CONSHOHOCKEN, Pennsylvania, January 3, 2019 (LifeSiteNews) — The largest wedding retailer in the United States is “rewriting the rules” with a new marketing campaign showing for the first time in company history a same-sex couple in a television ad.
“We wanted to make sure this spot represented what we see from brides today,” David’s Bridal chief marketing officer Liz Crystal said. “We value every type of bride.”
The ad campaign includes a TV spot featuring non-traditional brides, showing a female couple and also a bride and groom holding their baby during the wedding ceremony.
In the ad, the female couple is seen dancing in wedding dresses, presumably at their wedding reception, before a male guest cuts in to dance with one of the brides.
David’s debuted the marketing campaign this week, according to a report from the industry news outlet Ad Age.
In the past, David’s ads focused more on the dresses and the customer experience in its stores and less on who is getting married, Crystal said. The thought of rewriting the rule with the campaign is meant to promote the company’s product offerings for brides, she said.
David’s was founded in 1950 and has approximately 300 stores in Canada, Puerto Rico and the United Kingdom.
The advertising campaign follows the bridal retailer having filed Chapter 11 bankruptcy in November.
David’s said at the time that it had no plans to close stores or liquidate inventory, and pending orders and bridal appointments would not be affected.
The analytics company Moody’s downgraded the bridal business’s ranking from stable to negative in February 2017, The Washington Post reported. Moody’s cited the “casualization” of gowns and bridesmaid dresses as a primary factor.
The chain has been struggling recently and under pressure to lower its prices, according to Business Insider, with other stores offering less expensive bridal merchandise due to a shift by millennials away from traditional weddings for more casual, lower-priced weddings and gowns.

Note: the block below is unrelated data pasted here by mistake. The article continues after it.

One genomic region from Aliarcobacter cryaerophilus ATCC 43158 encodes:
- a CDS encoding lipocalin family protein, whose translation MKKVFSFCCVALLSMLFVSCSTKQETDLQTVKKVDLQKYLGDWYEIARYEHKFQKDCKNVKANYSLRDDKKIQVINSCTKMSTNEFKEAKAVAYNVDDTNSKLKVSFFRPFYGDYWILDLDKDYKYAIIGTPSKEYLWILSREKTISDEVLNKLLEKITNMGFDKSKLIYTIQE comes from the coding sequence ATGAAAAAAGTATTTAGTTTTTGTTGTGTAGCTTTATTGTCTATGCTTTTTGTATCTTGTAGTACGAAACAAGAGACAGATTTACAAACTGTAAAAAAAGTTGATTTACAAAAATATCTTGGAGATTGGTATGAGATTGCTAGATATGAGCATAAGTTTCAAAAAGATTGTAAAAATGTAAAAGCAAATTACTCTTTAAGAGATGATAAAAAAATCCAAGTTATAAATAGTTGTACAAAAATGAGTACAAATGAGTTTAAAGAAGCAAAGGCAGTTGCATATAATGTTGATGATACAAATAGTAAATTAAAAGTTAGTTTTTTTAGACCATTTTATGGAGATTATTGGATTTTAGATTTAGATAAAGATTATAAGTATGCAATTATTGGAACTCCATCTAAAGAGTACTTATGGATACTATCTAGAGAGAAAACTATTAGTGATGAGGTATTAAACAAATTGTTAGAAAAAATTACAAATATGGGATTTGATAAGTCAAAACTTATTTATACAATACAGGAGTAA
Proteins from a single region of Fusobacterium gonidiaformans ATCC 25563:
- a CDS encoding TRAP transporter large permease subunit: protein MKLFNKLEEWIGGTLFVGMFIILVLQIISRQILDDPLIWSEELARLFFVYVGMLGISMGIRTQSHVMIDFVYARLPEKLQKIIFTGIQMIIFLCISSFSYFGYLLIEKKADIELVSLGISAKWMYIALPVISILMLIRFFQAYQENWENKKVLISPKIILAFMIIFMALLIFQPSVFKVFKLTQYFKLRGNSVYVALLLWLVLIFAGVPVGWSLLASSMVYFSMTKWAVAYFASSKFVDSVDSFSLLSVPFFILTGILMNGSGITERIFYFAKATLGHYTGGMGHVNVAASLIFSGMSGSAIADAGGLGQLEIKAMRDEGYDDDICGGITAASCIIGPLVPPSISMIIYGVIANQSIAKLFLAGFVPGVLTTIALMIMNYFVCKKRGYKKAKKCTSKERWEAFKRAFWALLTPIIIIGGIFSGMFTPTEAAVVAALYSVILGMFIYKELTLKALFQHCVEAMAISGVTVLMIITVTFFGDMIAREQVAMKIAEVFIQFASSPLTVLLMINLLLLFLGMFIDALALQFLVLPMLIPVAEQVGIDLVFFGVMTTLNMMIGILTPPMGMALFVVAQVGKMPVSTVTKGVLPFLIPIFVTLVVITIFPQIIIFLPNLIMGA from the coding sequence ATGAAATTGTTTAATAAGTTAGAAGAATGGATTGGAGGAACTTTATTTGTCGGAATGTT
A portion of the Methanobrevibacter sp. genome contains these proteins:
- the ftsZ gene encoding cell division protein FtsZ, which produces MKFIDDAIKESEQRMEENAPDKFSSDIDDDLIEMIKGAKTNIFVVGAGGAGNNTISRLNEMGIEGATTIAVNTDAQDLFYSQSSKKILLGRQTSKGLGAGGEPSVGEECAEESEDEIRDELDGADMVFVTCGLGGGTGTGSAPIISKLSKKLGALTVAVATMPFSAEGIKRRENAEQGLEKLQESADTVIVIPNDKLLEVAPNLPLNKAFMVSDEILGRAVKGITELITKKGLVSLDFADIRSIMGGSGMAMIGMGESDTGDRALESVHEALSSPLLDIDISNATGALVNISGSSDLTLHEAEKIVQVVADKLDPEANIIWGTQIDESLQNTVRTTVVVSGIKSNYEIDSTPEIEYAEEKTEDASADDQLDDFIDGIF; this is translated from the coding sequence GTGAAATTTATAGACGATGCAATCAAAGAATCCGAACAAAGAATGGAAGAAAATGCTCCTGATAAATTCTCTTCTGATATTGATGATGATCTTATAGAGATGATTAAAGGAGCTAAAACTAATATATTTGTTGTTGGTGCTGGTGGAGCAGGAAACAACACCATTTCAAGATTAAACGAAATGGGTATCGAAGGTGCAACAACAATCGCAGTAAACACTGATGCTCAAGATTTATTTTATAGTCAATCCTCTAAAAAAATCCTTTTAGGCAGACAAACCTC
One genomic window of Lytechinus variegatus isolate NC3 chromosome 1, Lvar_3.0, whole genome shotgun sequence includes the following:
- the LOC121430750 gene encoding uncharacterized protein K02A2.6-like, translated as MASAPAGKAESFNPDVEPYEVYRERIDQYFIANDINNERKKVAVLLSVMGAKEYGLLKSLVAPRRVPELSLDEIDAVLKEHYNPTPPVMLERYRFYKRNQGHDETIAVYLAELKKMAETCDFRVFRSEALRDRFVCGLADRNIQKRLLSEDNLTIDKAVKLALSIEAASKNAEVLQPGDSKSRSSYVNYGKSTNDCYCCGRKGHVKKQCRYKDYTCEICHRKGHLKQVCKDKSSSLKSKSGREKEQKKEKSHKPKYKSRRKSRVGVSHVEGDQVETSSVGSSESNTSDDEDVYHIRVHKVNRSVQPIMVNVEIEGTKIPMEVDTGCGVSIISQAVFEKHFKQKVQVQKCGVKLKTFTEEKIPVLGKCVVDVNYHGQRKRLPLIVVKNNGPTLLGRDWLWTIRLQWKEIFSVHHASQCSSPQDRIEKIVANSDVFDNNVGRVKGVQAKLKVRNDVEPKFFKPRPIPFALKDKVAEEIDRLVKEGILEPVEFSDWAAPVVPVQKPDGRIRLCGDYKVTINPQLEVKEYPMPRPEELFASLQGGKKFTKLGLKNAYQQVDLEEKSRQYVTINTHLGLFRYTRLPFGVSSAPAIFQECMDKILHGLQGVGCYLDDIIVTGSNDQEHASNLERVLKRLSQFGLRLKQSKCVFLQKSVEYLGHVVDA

David’s and other traditional bridal companies also face competition from direct-to-consumer wedding startups and new models that can deliver dresses in days where the established retailers have taken months.
The bridal chain is not the first to market same-sex couples, the Ad Age report noted. It followed the lead in recent years of companies such as Kohl’s, Tiffany & Co., Wells Fargo and Zales.
The article also said same-sex weddings had boosted the national economy by about $1.6 billion and state and local tax revenues by $102 million in the year after the June 2015 Obergefell U.S. Supreme Court decision legalizing same-sex “marriage.” The stats came from a 2016 report from the Williams Institute on Sexual Orientation and Gender Identity Law and Public Policy, a UCLA School of Law think tank.
It did not mention whether the financial increase was maintained in the years that followed or if since 2016 it had fallen off.
David’s Bridal is investing more this year than the $15 million it spent on measured media in the U.S. in 2017, Crystal said.
Its campaign including the same-sex brides will appear in a series of 15- and 30-second TV ads, along with shorter and longer digital videos, that will run on social media and radio as well.
As with previous campaigns, the spots will air during the critical first-quarter period known as “Bridal Christmas,” Ad Age’s report said, when most brides are looking for their gowns. But in a departure from previous years, David's will continue the media campaign into the second quarter.